Dengue-Malaria

Dengue and malaria are spread by bite of vector carrying mosquitoes known as Aedes and Female Anopheles respectively. These diseases are common during monsoon as there is water logging and clogging at domestic and public surroundings. Mosquitoes thrive in stagnant water.

Around 40% of world’s population lives in regions and surroundings where there is a risk of dengue transmission. Lack of hygiene, poor sanitation at public places is also one of the important reasons for the spread of dengue and malaria.

Unfortunately, as of now no vaccine has been developed which can protect against dengue and malaria fever. Only avoiding mosquito bites can prevent it. However, simple precautions can go long a way for the same

Anyone who lives in or travels to an at-risk area can undertake several steps to avoid being bitten by infected mosquitoes –

  • Mosquito repellents

Using a repellent with at least 10 percent concentration of diethyltoluamide (DEET). There are cream-based and spray-based mosquito repellents available. Avoid using DEET on young children.

  • Mosquito traps and nets

Nets treated with insecticide are more effective, otherwise the mosquito can bite through the net if the person is standing next to it. The insecticide will kill mosquitoes and other insects, and it will repel insects from entering the room. These nets can be retreated after a period of time.               

  • Door and window screens

 Structural barriers, such as netting on the windows keep mosquitoes out from entering our home and workspaces.

  • Avoid strong scents

Heavily scented soaps and perfumes, longer exposure to strong scents may attract mosquitoes.

  • Timing

Try to avoid being outside at dawn and dusk.

  • Stagnant water

The Aedes mosquito breeds and multiplies in stagnant water. Checking for and removing stagnant water from your surroundings can help reduce the risk of malaria, dengue and other infections.

To reduce the risk of mosquitoes breeding in stagnant water –

  1. Turn buckets and watering cans over and store them under shelter so that water cannot accumulate.
  2. Remove excess water from plant pot and plates.
  3. Clean animal/bird water feeder daily.
  4. Scrub containers before use.
  5. Loosen soil from potted plants, to prevent puddles forming on the surface.
  6. Make sure scupper drains are not blocked and do not place potted plants and other objects over them.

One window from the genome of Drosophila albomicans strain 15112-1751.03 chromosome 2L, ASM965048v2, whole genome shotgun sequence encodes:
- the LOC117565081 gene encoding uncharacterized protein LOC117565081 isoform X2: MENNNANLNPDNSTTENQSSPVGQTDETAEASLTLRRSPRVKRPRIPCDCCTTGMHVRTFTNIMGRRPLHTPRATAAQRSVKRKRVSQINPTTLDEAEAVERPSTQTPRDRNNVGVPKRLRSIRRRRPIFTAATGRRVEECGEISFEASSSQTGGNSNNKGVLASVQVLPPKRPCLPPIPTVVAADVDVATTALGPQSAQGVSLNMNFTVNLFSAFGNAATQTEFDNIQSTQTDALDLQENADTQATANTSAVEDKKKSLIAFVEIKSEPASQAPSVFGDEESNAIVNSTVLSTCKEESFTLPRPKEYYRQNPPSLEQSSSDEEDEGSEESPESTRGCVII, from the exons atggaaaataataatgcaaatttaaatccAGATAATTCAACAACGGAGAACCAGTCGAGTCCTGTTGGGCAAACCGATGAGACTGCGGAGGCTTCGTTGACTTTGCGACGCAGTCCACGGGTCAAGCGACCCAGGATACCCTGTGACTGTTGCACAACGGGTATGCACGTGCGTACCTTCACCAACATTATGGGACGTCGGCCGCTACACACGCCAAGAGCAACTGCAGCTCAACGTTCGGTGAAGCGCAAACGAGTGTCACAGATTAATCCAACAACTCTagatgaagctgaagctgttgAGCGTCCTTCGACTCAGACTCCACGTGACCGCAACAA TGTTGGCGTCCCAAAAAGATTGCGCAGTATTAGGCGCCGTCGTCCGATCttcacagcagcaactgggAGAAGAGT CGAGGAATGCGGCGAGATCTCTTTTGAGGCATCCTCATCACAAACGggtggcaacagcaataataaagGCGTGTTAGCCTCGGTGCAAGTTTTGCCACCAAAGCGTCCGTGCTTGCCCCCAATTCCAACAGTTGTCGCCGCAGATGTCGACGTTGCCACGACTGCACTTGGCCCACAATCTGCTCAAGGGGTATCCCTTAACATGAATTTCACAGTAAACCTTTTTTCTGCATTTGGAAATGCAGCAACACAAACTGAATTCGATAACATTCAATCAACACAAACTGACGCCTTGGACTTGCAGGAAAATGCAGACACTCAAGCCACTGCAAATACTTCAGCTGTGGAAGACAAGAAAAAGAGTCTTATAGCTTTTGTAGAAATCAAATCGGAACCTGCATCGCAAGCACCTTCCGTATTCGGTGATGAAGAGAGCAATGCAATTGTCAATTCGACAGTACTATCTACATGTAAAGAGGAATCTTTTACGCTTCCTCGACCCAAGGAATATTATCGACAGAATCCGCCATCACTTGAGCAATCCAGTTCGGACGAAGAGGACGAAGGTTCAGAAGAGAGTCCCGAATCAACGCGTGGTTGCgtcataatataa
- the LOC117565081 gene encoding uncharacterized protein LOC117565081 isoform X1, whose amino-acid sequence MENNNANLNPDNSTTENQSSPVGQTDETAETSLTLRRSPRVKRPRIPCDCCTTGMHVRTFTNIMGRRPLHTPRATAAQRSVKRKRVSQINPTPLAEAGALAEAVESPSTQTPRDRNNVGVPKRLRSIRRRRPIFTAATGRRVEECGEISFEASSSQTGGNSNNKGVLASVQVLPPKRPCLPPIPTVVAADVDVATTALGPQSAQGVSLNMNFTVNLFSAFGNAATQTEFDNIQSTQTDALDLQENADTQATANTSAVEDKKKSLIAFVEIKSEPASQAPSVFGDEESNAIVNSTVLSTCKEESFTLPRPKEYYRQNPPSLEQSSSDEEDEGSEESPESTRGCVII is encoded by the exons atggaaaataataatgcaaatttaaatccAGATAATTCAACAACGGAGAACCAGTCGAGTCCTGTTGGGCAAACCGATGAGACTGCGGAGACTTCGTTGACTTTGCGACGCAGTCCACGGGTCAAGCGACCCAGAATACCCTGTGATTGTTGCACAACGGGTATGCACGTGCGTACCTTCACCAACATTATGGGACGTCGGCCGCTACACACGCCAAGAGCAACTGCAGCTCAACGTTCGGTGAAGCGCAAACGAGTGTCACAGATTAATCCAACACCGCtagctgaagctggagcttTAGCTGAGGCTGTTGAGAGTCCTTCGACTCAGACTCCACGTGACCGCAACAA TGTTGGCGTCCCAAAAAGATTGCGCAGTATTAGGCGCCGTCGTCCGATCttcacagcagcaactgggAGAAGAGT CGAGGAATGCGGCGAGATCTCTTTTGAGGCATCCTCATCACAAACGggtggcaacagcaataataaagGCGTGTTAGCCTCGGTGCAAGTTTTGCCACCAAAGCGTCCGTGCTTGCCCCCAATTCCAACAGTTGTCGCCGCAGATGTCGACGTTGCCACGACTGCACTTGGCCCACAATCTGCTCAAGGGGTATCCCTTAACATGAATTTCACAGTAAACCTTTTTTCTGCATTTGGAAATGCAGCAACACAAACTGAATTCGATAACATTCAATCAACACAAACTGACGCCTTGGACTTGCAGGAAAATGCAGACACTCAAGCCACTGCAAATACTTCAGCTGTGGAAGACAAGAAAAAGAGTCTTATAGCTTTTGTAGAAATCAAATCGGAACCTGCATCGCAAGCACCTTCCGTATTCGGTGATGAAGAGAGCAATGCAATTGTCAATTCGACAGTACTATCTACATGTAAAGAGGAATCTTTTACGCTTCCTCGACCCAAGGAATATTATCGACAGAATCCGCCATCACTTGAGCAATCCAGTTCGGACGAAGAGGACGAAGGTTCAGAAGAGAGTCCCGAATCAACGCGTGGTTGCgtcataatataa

7. Use non-perforated gully traps, install anti-mosquito valves, and cover any traps that are rarely used.
  8. Do not place receptacles under an air-conditioning unit.
  9. Change the water in flower vases every second day and scrub and rinse the inside of the vase.
  10. Prevent leaves from blocking anything that may result in the accumulation of puddles or stagnant water.
  11. When camping or at a picnic, choose an area away from still water.
  12. Clean water from AC-Cooler regularly.

Wishing you a Happy and Healthy life. Take Care.

Contributed by Dr. Hiral Jasani, an expert in Orthopaedic/musculoskeletal system

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Monsoon brings some relief from heat and by the end of summer months we eagerly wait for rain showers. This time of the year carries a few health issues for both children as well adults. Children have lower immunity as compared to adults are more prone to getting infections.

If proper care is taken along with appropriate dietary and hygiene measures, we can prevent certain infections during monsoon. Thus, we must be little careful regarding overall hygiene & sanitation.

  • Children are most susceptible to infections from unwashed hands. Therefore, hands must be washed frequently with anti-microbial soaps and sanitizers.
  • While drenching in monsoon and playing in muddy water may be an enjoyable thing for a child, but he/she should not be allowed to play in water for long hours and very frequently.
  • If the child has got drenched, make sure they take a bath with clean water and disinfectant soap.
  • Staying wet for a long time may increase the chances of viral infection, influenza or common cold.
  • In case you notice any signs of illness like fever, sneezing, joint pain, breathing issues, etc. contact your pediatrician right away.